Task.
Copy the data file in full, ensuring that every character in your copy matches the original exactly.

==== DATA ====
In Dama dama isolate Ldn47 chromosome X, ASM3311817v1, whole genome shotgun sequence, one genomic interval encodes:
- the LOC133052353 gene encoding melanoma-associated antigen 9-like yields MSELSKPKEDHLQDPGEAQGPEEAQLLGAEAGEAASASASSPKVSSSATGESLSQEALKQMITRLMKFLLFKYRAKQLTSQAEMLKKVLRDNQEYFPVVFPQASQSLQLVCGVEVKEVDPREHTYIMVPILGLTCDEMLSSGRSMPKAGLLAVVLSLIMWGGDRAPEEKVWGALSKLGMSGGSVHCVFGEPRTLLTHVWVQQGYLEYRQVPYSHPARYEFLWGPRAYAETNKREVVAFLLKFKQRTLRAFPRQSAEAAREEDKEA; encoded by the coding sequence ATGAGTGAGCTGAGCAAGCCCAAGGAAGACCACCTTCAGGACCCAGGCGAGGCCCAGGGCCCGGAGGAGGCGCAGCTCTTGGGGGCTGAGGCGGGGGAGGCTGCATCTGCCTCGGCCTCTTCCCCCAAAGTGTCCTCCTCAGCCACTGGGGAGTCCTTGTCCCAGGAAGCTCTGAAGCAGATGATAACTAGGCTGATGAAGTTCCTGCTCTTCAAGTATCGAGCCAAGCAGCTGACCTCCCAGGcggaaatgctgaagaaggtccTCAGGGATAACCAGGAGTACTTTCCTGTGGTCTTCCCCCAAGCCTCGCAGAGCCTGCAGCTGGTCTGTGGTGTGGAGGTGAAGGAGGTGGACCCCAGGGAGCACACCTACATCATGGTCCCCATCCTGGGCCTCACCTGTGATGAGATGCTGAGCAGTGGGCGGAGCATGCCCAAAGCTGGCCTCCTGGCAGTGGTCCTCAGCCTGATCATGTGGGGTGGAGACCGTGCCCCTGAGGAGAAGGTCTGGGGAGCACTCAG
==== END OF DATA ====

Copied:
In Dama dama isolate Ldn47 chromosome X, ASM3311817v1, whole genome shotgun sequence, one genomic interval encodes:
- the LOC133052353 gene encoding melanoma-associated antigen 9-like yields MSELSKPKEDHLQDPGEAQGPEEAQLLGAEAGEAASASASSPKVSSSATGESLSQEALKQMITRLMKFLLFKYRAKQLTSQAEMLKKVLRDNQEYFPVVFPQASQSLQLVCGVEVKEVDPREHTYIMVPILGLTCDEMLSSGRSMPKAGLLAVVLSLIMWGGDRAPEEKVWGALSKLGMSGGSVHCVFGEPRTLLTHVWVQQGYLEYRQVPYSHPARYEFLWGPRAYAETNKREVVAFLLKFKQRTLRAFPRQSAEAAREEDKEA; encoded by the coding sequence ATGAGTGAGCTGAGCAAGCCCAAGGAAGACCACCTTCAGGACCCAGGCGAGGCCCAGGGCCCGGAGGAGGCGCAGCTCTTGGGGGCTGAGGCGGGGGAGGCTGCATCTGCCTCGGCCTCTTCCCCCAAAGTGTCCTCCTCAGCCACTGGGGAGTCCTTGTCCCAGGAAGCTCTGAAGCAGATGATAACTAGGCTGATGAAGTTCCTGCTCTTCAAGTATCGAGCCAAGCAGCTGACCTCCCAGGcggaaatgctgaagaaggtccTCAGGGATAACCAGGAGTACTTTCCTGTGGTCTTCCCCCAAGCCTCGCAGAGCCTGCAGCTGGTCTGTGGTGTGGAGGTGAAGGAGGTGGACCCCAGGGAGCACACCTACATCATGGTCCCCATCCTGGGCCTCACCTGTGATGAGATGCTGAGCAGTGGGCGGAGCATGCCCAAAGCTGGCCTCCTGGCAGTGGTCCTCAGCCTGATCATGTGGGGTGGAGACCGTGCCCCTGAGGAGAAGGTCTGGGGAGCACTCAG